CarLotz and Acamar Partners Acquisition Corp. have struck “a definitive business combination agreement” that would turn the used-car behemoth into a public company. According to a press release, Fidelity Management & Research Co. and other key investors have committed to invest $125 million in the deal, in the form of common stock priced at $10 per share.
The companies said the deal would make CarLotz a public company, with a closing anticipated in the fourth quarter of 2020. The new combined company will be named CarLotz, remain listed on Nasdaq and trade under the new ticker symbol LOTZ.
Individual investors include Rick Wagoner, former CEO of General Motors.
The press release argues that “the highly-fragmented, $841 billion U.S. used-vehicle market is ripe for disruption with less than 1 percent e-commerce penetration.” The companies said that there are “significant market share expansion opportunities.”
CarLotz said it was “founded on a vision to transform the used vehicle industry.”
Acamar’s website said the company is a special purpose acquisition company (SPAC) “formed with the intent of effecting a merger, capital stock exchange, asset acquisition, stock purchase, reorganization or similar business combination with one or more businesses.” The site added that Acamar seeks “to make a $300 million to $1 billion equity investment in a company with a leading position in its segment of operations, and presence in North America or Western Europe.”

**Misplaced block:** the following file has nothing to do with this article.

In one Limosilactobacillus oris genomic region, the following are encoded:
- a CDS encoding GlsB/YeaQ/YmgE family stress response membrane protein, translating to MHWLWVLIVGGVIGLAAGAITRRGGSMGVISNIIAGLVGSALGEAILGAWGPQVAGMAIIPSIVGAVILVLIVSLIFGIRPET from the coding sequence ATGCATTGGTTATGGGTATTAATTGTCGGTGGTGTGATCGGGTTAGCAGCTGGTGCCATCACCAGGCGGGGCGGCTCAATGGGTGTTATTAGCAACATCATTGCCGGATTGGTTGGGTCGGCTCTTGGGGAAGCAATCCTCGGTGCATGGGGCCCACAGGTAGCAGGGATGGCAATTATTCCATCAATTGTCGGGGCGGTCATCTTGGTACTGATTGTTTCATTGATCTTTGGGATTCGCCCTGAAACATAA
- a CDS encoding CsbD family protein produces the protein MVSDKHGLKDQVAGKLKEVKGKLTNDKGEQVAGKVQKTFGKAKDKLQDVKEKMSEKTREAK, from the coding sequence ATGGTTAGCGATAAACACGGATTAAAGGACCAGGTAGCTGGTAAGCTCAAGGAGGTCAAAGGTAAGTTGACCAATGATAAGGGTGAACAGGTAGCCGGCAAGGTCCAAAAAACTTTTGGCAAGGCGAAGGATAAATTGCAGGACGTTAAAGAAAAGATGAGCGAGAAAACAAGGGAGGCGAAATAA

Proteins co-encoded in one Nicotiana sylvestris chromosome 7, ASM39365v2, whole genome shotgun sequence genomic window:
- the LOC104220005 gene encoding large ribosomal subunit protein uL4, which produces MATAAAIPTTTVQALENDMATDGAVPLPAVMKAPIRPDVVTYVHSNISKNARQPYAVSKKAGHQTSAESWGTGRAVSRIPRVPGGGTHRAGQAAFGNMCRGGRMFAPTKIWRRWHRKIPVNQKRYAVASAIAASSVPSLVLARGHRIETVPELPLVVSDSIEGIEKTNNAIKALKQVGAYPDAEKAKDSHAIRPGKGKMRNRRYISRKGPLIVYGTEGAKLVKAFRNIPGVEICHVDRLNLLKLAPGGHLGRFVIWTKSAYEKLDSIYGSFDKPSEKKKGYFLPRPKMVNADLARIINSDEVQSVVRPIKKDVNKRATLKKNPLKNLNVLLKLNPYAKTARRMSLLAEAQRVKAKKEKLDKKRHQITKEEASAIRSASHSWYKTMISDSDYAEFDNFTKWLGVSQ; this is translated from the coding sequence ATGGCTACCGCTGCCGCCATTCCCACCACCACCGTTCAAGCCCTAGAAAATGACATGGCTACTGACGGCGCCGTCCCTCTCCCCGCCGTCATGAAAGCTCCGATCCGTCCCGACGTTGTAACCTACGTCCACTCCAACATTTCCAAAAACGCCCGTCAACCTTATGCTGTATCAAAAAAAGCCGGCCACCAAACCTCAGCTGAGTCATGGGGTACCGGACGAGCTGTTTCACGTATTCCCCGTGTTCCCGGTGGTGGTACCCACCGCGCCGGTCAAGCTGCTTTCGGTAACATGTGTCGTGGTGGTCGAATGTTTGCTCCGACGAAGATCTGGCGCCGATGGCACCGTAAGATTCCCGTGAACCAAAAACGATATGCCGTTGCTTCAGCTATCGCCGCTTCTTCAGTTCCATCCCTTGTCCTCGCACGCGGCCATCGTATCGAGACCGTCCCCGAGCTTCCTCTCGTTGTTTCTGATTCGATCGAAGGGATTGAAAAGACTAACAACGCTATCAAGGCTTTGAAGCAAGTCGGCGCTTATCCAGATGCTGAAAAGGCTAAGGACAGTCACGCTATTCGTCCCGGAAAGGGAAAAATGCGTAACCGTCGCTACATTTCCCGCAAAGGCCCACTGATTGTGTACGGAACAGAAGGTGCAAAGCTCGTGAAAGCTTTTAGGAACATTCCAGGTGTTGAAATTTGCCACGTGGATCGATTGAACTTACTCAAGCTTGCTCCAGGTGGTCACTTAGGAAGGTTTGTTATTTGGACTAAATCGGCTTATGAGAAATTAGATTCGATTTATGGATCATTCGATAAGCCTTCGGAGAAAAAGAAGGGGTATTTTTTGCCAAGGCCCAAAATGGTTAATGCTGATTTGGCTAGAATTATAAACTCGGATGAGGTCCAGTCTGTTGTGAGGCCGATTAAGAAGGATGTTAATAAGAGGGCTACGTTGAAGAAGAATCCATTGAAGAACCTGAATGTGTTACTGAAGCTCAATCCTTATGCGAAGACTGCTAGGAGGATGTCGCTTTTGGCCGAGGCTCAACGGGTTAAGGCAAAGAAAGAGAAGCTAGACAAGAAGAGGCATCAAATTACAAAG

The company’s focus is on the consumer and retail sectors. The company added that it intends to help “an already strong business expand into new markets, enter new channels, improve organic growth and pursue M&A (merger and acquisition) opportunities.”
The release said that CarLotz’s “proprietary technology and omni-channel marketplace (eliminate) the frustrations often experienced in the car buying and selling process.” Additionally, CarLotz said it “enables corporate sellers of vehicles to access the financial benefits of direct-to-retail sales opportunities — as opposed to settling for wholesale prices through a vehicle auction.”